16. The motor system according to claim 15, wherein:
the motor includes a plurality of phases, each phase including at least one coil, and
the first, second, third, and fourth switching devices are coupled to a same one of the plurality of phases.
17. The motor system according to claim 15, wherein:
the motor includes a plurality of phases, each phase including at least one coil,
the first and second switching devices are coupled to a first one of the plurality of phases, and
the third and fourth switching devices are coupled to a second one of the plurality of phases different from the first one of the plurality of phases.
18. The motor system according to claim 15, wherein:
the first integrated braking chopper includes a first resistor and a first insulated-gate bipolar transistor (IGBT) coupled to each other in series, and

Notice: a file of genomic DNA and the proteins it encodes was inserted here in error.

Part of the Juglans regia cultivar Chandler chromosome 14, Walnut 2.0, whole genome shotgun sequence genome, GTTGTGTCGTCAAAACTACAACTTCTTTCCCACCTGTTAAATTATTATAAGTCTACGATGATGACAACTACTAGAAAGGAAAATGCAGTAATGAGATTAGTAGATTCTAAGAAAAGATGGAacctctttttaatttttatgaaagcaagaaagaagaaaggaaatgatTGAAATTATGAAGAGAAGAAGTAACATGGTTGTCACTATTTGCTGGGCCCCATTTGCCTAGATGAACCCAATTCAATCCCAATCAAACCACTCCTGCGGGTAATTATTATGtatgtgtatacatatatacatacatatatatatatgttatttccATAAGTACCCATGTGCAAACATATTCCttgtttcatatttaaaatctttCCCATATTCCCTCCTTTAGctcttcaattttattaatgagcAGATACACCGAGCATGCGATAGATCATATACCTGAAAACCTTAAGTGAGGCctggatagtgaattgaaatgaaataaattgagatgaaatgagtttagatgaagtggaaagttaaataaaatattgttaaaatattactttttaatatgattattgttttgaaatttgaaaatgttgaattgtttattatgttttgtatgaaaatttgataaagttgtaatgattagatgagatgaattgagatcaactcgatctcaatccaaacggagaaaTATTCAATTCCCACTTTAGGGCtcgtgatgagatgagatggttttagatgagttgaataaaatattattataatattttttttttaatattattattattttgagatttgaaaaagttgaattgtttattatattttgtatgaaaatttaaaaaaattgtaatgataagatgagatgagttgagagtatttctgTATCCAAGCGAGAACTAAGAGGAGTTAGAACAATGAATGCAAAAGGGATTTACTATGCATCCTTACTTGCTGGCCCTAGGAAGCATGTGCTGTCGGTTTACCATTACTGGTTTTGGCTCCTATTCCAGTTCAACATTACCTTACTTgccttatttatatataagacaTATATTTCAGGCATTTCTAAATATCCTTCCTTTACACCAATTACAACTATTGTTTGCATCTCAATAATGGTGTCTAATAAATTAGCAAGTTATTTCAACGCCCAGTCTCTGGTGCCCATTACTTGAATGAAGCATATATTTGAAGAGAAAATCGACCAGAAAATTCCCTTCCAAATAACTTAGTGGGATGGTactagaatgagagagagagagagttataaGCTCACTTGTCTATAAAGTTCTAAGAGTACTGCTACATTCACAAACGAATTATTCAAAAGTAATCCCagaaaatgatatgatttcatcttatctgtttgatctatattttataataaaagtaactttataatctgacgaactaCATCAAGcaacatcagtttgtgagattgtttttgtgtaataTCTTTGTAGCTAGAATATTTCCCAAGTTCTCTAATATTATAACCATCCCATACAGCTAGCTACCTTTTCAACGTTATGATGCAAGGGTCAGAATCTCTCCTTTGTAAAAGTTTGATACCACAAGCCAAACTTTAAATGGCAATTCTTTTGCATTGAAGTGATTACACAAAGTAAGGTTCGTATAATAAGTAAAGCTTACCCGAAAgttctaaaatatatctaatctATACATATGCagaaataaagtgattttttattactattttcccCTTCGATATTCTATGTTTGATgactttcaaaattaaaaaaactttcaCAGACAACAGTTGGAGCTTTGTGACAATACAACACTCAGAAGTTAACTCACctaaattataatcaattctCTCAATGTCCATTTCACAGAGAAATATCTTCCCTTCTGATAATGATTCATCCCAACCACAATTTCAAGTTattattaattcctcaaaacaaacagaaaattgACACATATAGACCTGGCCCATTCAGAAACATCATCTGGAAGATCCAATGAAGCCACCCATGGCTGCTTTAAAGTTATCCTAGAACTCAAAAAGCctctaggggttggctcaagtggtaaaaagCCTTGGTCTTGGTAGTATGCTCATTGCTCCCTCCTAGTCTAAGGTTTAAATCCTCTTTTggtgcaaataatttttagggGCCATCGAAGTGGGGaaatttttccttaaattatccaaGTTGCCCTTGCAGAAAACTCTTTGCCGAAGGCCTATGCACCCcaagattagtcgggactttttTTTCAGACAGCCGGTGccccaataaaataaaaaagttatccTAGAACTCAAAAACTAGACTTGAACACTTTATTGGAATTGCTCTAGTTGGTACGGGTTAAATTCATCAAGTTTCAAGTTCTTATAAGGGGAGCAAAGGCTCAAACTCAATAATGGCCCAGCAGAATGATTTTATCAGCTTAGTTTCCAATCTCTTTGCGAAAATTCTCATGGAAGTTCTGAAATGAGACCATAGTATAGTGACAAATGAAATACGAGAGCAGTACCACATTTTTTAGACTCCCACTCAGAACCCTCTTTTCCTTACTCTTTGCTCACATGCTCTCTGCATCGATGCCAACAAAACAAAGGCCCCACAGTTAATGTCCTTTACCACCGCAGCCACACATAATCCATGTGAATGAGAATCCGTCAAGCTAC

the second integrated braking chopper includes a second resistor and a second IGBT coupled to each other in series.
19. The motor system according to claim 15, wherein the rectifier is configured to generate the first and second DC outputs each having a voltage value equaling to about a half of a peak voltage value of the AC input.
20. The motor system according to claim 19, wherein the rectifier includes:
a positive DC bus coupled to the first power bus;
a negative DC bus coupled to the fourth power bus;
a voltage-dividing terminal coupled to the second and third power buses;
a first voltage-dividing resistor coupled between the positive DC bus and the voltage-dividing terminal; and